• written by student, Raven Oak RMT

Day 24: Heart Opening By Way Of Prana

Almost half of my life, breath has been experienced through the act of smoking. This is what I knew of the feeling to deeply inhale. Not having the wisdom of age, I wasn’t exactly sure what an unforced, deep inhale (and exhale) could do for my mental state, be it positive or negative. And as I grow, gaining knowledge, I am beginning to understand the true depth of lung capacity and their ability to heal the mind as well the body.

I have had a great many teachers along my journey, some sharing the same stepping stones, some more knowledgeable than me, yet none holding greater value than the other, including nature's own. However, most of the pranayama I use in my daily practices (either in treatment room or on my mat) have been remembered through the teachings of yogis, whom I hold in great reverence. And with most of my study being through Oriental Principles in the context of energy (as breath gives us this), the word Prana seems to hold a deeper connection to what it is that I wish to share and what I feel is experienced in the body.

We are taught for the most part of how to open up the heart in yoga classes, but why and how does this work exactly?

One perspective is that, when we lay over an object (ie: a bolster) at the height of approximately rib 7 along the back (about the same level of the bra strap), we extend the thoracic spine at a not-so-flexible spot (our primary, kyphotic curve); nevertheless this is a great place to start as this teaches us to drop our shoulders, stretch our strong core and still be at a place where we are able to 'tune-in', while feeling the support under us, thus beginning our exploration to the heart center. Here we acknowledge that the body has the capability to contort and where the rest of our body lies in the space surrounding. Leading me to what I feel is worth sharing, self exploration and practice.

Imagine the solar plexus: the spot some of us tend to block with our arms folded across the chest lying at about rib 7 on our front body and around rib 10 on our back body, a little lower than the place mentioned above. By placing the object at this level we start to call on our secondary curve (lordotic), the Lumbar spine, naturally lifting up the sternum and pinning the posterior attachments of the diaphragm. The diaphragm is the main muscle that helps to create the space (contraction) so our lungs can take in air and the release (eccentric contraction) so the body can expel carbon dioxide.

So, if we have the capability (in terms of the sternum) to increase the amount of lift we can create on the front body, then we may have a greater ability to access the distal or underneath aspect of our heart, opening the heart from a different direction. This allows the diaphragm to expand horizontally rather than vertically. This may feel like a difficult place to explore, often bringing about discomfort, yet not unwilling.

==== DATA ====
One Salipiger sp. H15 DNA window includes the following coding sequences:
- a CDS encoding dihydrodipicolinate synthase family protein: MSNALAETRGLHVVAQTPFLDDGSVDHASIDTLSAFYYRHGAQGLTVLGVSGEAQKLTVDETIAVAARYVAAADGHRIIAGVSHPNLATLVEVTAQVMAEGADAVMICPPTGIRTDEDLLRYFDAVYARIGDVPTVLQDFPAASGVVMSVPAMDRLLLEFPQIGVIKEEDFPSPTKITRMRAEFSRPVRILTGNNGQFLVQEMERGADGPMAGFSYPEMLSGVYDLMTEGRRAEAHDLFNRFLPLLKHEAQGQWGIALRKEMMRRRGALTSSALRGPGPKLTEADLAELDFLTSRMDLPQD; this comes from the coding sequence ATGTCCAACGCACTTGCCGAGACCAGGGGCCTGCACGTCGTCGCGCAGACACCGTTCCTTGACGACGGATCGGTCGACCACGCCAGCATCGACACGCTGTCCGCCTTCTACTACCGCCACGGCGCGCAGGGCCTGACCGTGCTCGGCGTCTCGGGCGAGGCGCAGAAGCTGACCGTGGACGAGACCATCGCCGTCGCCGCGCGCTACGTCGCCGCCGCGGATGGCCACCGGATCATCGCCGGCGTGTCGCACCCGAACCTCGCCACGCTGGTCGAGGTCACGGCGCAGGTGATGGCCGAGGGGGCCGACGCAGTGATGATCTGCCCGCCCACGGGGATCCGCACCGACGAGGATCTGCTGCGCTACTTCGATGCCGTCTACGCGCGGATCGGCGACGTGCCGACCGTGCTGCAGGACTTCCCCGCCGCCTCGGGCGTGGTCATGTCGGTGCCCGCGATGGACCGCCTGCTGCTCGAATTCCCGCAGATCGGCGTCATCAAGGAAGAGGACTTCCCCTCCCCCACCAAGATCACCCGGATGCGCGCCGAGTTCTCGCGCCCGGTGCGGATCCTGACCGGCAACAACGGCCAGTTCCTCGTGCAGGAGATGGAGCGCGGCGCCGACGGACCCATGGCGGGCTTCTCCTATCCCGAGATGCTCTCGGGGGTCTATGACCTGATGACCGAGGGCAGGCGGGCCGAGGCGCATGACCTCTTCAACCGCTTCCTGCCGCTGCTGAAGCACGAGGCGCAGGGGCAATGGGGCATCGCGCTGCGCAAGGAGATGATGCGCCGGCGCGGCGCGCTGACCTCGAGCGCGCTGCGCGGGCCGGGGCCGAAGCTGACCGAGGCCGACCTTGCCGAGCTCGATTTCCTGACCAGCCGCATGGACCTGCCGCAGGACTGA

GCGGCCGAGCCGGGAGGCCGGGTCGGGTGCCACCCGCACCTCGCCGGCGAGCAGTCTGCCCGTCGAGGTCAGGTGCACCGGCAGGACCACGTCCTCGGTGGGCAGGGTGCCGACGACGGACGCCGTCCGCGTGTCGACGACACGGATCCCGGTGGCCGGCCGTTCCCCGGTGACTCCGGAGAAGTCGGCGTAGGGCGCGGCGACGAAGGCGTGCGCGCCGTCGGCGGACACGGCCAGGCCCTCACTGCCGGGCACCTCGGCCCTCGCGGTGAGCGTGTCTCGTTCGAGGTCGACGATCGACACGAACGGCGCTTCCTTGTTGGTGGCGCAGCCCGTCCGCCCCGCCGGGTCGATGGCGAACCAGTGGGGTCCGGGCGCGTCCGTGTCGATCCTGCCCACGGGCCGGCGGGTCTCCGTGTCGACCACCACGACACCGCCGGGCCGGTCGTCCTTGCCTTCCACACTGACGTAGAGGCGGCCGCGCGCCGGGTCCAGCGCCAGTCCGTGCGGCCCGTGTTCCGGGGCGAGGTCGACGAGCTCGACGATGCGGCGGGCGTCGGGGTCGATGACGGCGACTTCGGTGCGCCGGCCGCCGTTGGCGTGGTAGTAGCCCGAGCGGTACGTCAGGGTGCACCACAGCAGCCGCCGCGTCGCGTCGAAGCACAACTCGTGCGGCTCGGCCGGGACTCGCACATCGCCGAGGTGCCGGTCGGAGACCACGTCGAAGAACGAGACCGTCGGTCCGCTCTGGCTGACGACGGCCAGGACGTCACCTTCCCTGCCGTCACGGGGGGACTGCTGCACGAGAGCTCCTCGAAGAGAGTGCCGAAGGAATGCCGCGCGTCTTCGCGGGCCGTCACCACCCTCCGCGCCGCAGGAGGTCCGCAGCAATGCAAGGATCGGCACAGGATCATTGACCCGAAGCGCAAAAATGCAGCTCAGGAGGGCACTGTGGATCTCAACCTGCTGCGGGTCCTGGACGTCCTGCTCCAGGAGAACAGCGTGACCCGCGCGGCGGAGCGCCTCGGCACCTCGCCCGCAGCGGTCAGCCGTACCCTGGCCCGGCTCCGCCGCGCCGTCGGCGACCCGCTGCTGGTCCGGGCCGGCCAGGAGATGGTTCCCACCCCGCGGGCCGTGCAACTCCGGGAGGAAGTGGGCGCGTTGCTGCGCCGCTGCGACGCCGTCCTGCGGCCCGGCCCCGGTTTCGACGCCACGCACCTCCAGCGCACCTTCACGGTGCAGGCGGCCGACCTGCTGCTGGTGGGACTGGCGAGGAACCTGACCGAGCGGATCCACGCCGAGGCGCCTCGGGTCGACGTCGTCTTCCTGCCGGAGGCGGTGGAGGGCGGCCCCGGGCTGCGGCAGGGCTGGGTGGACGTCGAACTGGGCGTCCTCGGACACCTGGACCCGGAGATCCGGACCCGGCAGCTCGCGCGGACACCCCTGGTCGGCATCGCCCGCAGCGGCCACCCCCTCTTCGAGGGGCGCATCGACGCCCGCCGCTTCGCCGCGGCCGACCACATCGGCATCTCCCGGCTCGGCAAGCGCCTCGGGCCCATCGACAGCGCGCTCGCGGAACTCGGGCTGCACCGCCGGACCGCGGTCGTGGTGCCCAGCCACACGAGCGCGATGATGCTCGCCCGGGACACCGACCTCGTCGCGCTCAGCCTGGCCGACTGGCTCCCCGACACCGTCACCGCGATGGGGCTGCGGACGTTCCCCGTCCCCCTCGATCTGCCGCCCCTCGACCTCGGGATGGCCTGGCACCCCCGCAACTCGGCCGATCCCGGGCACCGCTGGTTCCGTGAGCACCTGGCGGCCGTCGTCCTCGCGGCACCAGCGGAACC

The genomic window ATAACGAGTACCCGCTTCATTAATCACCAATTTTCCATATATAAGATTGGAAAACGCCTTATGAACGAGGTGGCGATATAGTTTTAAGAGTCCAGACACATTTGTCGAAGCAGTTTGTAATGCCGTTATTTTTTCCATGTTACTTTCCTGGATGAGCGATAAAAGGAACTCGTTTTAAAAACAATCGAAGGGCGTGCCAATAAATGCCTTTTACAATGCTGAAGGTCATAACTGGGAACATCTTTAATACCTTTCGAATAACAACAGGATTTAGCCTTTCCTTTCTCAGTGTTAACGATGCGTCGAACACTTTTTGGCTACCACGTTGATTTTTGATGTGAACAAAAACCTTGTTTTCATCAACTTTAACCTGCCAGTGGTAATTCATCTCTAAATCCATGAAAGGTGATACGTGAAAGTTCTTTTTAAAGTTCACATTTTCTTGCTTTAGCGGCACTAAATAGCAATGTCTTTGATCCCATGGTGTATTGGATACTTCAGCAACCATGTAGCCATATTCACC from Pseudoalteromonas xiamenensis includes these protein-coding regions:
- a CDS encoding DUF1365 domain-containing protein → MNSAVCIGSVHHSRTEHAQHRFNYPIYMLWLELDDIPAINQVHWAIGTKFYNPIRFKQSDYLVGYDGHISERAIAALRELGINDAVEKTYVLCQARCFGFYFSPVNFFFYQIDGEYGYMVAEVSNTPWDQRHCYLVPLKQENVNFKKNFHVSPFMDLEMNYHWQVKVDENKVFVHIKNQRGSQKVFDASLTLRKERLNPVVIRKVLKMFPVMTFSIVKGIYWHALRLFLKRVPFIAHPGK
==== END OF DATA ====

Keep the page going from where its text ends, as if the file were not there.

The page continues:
When we expand on an inhale, we ride a horizontal wave and on the exhale we carry the vertical math. As we take air in and contract the diaphragm, our natural primary curve of child's pose takes place, pushing our sternum and spine away from one another, creating the lift on the front body. On the exhale, our secondary curve, the adult nature to stand up tall and proud, opens up the the front of our vertebra allowing space and air to reach the joints. So in order to progress through the mind's concept of 'pain' we use prana to open and relax, to shift the vertebrae from a position of solid structure to individual joints that are bendy. How does this feel? Like we are resisting the supporting structure, broadening our muscular contraction and then liberating ourselves from feeling inflexible.

Why then call this a heart opener?

How many of us think opening the heart is by reaching and broadening our chest to the sky? Yet by conventional teaching methods, we cannot tap into the heart without really lifting the sternum. So how can we only expand by opening the heart from one direction? There, where lies a large plate that protects our heart and connects by way of bone to bone, ribs to spine. This ties into why placing an object at the level of rib 7 posteriorly decreases the amount we can lift the sternum. I’m not saying that this doesn't work, as I would not be able to offer another option if I had not first experienced this restriction, this inflexibility where prana cannot be truly free to navigate. But consider the alternative, by using the breath, it’s mechanics and our ability to expand in a multi-directional way, we can create a phenomenon in our bodies, embracing our hearts from all four corners.

When we allow our mind to focus on the breath, letting the brain release it's autonomic function, we can feel something like a hand reaching up under the rib cage and touching the heart. When we get to this place, we can then chose whether or not to observe the feelings that arise or just acknowledge the space that has been discovered. Therefore, opening the mind to the heart, imagining your breath as an extension of the hand, having the ability to map the whole inner dynamics of the body with a ‘steady eye’. From here wrap your breath around and in between the ribs, covering the circumference of the heart. East to West and North to South. Then when you get to the center do not shy away from the sound that travels to your ears but embrace the existence of your creation and stay rooted in your harmony until the moment comes when it is time to let go. This I believe is heart opening, embracing the discomfort, feeling the freedom and creating joy.

Much Love...


Banff, Canada

Tel: 403-763-8247

Rocky Mountain Yoga Est.2009

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